Summer 2017 #5 : Hai Van Pass & Hue

Hai Van Pass & Hue

Arrived: Fri 21st July 2017 [Day10]

Departed: Sat 22nd July 2017 [Day11]

Hostel: Why Not Hostel

 

I can’t quite believe I’m writing this while sat in Christmas pyjama bottoms with Christmas music blasting out my laptop while I wait for Molly to arrive so we can put up my Christmas tree. How it’s got to be December I really do not know… It feels wrong to be reading through my travel journal and looking at my pictures from the summer while I have panda’s in Santa hats on my socks and Mariah Carey tells me what she wants for Christmas… It just shows how damn far behind I’ve fallen with these blog posts. I still have over 2 weeks of travel to write up about, ideally before I start out on my next adventures (which will commence in EXACTLY 2months… shit.)

I guess we best get down to it then ey’?

 

On the morning of the 21st we were up super early, packed and ready for a day we’d been both excited and nervous about since we decided Vietnam was our destination. We were down at reception by 6.55am and we waited for half an hour before deciding we would make the most of our last free breakfast at Tribee Cotu, Hoi An. At around 7.45/8am (pretty much an hour late) a worker from the Top Gear Tour company arrived to talk us through the basics of what we’d need to know before we would RIDE ON BIKES ALONG THE HAI VAN PASS. Neither of us were that familiar with how to drive a petrol bike… I’d had a few “lessons” in the compound that I live in here in China, but, that was all our experience combined. Neither of us had told our parents or many other family members that we were about to embark on this trip, because, let’s face it, they’d only freak out and worry for the whole day until they heard off us. So, better to ask forgiveness than permission right?! How could we travel Vietnam and NOT spend at least a day on a bike… that would be categorically unacceptable in the travel world we both live in.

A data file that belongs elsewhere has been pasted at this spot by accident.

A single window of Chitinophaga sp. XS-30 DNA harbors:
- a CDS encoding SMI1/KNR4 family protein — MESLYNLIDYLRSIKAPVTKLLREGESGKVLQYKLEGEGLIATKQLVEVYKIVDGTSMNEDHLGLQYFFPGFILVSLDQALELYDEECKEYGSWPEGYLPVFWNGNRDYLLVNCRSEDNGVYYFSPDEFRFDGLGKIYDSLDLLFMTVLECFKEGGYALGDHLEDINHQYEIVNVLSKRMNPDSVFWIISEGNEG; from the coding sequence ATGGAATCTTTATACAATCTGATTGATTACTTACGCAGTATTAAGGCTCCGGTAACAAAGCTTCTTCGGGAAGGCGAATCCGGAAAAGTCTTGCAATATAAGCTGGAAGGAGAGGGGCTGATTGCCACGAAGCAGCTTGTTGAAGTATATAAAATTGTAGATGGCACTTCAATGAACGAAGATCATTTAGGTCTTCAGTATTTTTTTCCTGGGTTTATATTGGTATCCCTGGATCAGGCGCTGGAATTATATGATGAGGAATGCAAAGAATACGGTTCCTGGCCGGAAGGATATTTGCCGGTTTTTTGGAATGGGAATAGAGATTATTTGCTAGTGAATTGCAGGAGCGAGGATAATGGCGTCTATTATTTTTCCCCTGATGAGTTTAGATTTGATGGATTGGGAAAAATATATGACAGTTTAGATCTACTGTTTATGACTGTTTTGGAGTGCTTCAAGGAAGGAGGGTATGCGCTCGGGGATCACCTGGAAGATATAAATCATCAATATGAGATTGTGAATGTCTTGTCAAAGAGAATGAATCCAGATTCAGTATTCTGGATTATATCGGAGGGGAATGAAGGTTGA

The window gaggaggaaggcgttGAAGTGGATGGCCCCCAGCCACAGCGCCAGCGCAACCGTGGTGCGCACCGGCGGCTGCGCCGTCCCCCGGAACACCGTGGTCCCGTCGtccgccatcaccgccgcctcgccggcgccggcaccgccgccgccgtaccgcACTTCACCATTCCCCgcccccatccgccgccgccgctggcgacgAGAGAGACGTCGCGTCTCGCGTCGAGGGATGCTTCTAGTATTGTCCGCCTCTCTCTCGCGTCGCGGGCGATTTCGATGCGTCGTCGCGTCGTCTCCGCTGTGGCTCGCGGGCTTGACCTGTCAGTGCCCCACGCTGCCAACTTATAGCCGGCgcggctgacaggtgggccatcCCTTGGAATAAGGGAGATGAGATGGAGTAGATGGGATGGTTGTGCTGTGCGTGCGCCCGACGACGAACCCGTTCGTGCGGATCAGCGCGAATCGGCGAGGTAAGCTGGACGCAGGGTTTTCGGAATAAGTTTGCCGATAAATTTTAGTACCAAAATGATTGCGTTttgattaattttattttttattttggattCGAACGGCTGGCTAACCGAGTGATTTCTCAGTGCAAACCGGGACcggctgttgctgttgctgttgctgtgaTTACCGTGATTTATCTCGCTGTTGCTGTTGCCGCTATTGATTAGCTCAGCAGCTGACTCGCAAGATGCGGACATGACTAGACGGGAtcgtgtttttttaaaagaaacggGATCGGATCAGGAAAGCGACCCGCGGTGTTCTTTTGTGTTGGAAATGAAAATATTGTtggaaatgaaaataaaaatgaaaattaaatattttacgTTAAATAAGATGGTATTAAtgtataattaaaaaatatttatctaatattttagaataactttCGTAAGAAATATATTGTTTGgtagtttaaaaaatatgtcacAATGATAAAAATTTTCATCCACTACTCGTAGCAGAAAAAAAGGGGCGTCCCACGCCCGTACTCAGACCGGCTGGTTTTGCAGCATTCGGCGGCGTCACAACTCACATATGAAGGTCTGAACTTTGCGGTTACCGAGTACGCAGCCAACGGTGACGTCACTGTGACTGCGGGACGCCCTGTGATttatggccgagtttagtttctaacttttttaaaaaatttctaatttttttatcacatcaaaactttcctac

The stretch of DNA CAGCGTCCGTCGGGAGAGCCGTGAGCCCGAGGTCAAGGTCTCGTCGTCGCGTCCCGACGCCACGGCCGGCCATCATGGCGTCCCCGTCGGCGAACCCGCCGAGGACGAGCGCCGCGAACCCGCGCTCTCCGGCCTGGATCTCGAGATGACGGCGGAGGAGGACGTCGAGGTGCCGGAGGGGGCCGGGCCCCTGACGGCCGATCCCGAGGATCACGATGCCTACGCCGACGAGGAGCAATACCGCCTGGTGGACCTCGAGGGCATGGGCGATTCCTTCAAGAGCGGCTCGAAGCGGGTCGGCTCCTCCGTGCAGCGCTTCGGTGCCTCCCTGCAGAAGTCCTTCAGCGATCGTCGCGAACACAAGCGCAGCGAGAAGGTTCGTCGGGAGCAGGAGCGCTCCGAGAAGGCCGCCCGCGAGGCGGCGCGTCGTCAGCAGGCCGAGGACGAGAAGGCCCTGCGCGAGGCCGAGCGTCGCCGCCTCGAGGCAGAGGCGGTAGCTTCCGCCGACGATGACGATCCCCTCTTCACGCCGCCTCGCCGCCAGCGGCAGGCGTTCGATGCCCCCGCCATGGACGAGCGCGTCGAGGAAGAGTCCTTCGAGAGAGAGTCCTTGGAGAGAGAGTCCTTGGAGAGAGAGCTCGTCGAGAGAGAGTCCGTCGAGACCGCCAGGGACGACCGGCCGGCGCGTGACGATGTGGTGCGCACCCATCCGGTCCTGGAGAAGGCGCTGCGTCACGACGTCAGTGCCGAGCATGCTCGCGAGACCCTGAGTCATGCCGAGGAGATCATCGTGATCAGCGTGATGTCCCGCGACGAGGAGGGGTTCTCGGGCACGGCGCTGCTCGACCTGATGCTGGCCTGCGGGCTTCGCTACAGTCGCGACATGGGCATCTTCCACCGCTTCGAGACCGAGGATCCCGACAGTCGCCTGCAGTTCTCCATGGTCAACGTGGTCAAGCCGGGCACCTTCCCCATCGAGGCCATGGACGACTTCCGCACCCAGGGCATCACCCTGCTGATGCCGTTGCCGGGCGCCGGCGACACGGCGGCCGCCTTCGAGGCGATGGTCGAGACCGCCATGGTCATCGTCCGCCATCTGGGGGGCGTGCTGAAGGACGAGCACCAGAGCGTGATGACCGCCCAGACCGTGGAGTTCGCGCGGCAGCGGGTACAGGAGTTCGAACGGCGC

The lady gave us a really rough map of how to navigate out of Hoi An, along the coast, onto the Hai Van Pass, and then into Hue. She pointed out the stops we’d need to take to fill up with gas, and then showed us to our bikes (and helmets).

The reasons we’d chosen this company to work with for the ride up were:

  1. their leaflet was at the hostel, so it was the easiest choice
  2. you had the option to be driven or drive yourself
  3. they took your larger bags and dropped them off at your hostel in Hue
  4. they would pick up the bikes from your hostel when you arrive in Hue

It seemed ideal, and from what I can remember, it wasn’t expensive, and neither was gas, so we were all for it! Helmets on, day-bags on our back, (with a packet of crackers and a bag – yes a bag – of milk each from the hostel receptionist) we made our way out of town and stopped to fill up as the lady had requested. She told us to put in 80,000VND (roughly £2.62), but each of our bikes only took around 65,000VND, so we carried on towards AnBang Beach (where we had spent the previous day) and took a left, aiming us north!